I will always remember a meeting held at UNESCO in 1987, co-sponsored by three cooperating bodies in the ocean sciences. One of these was the inter-governmental World Meteorological Organization (WMO), the other was a joint ICSU-UNESCO Committee on Climate Changes in the Ocean and the third was ICSU’s own Scientific Committee on Oceanic Research, SCOR. I went to UNESCO for the opening of this meeting, and chose, in my remarks, to call attention to the fact that it was unusual, but very positive, that intergovernmental and non-governmental organizations were joining hands in such an important topic as the study of the world’s oceans. A few hours later, as I was happily back in my own office at ICSU, across the river from UNESCO, I was asked to return as the Conference was threatening to break down, due to serious political pressures. Apparently the African delegations to UNESCO had noticed that there were some South African scientists on the list of participants, and demanded that UNESCO stop the meeting. I then spent hours preparing my fight: by studying UNESCO’s own internal rules; discussing with my friend, the recently elected Director General of UNESCO, Professor Federico Mayor, who was away from Paris during those days, and, getting the French National Research Council to give us another venue for the meeting, in case I did not succeed. After hours of stubborn negotiations the ICSU view prevailed and we managed to convince the UNESCO officials and the angry delegations that the meeting was about science and not about politics, and that the participants present were invited because they had something to contribute to the debate at hand, which was about the world’s oceans. The three South African scientists even volunteered to sign a statement about their own anti-apartheid views, which added strength to ICSU’s case. Thus, we were able to continue the meeting in peace at UNESCO, setting a precedent for increased cooperation between the UN bodies and ICSU, which was to be the theme of the next decade.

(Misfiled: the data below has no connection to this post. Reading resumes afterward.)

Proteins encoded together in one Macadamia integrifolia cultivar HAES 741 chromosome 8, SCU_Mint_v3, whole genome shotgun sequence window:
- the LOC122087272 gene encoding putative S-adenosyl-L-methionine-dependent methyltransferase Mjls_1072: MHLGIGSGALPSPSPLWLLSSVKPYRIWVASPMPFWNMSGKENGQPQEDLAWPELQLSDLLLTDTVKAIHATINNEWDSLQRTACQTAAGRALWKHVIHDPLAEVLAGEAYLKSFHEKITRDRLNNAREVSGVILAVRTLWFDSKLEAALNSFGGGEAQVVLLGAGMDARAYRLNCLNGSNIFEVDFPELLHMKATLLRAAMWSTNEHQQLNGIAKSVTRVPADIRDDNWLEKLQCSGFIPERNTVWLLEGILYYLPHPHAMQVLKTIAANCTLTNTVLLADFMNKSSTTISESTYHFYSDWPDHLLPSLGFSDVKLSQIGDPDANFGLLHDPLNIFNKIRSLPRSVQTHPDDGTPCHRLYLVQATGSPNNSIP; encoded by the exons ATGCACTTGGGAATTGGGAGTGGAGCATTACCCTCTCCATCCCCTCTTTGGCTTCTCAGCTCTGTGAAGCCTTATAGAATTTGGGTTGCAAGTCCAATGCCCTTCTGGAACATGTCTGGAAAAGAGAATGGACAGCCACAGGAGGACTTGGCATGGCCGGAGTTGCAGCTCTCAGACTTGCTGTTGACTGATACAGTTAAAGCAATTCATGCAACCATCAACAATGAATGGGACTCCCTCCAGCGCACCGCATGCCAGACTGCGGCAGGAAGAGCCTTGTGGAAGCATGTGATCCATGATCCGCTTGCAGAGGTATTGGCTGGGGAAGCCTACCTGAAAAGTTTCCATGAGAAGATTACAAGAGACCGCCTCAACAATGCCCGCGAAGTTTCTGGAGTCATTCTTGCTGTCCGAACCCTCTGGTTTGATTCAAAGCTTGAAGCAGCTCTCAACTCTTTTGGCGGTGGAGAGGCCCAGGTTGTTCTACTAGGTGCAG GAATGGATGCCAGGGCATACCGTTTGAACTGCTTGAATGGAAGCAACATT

Not only the universality of science, but also the wider network of partners that science needs to carry out its mission became my own personal agenda during the past 10 years, when I was the chief executive officer of ICSU. This, I think, is a needed ingredient for international science. Our network thus grew and grew, to include a large number of partners from the national and inter-governmental spheres and from the growing number of organizations known as “non-governmental”, or what is now called the organizations representing “civil society”.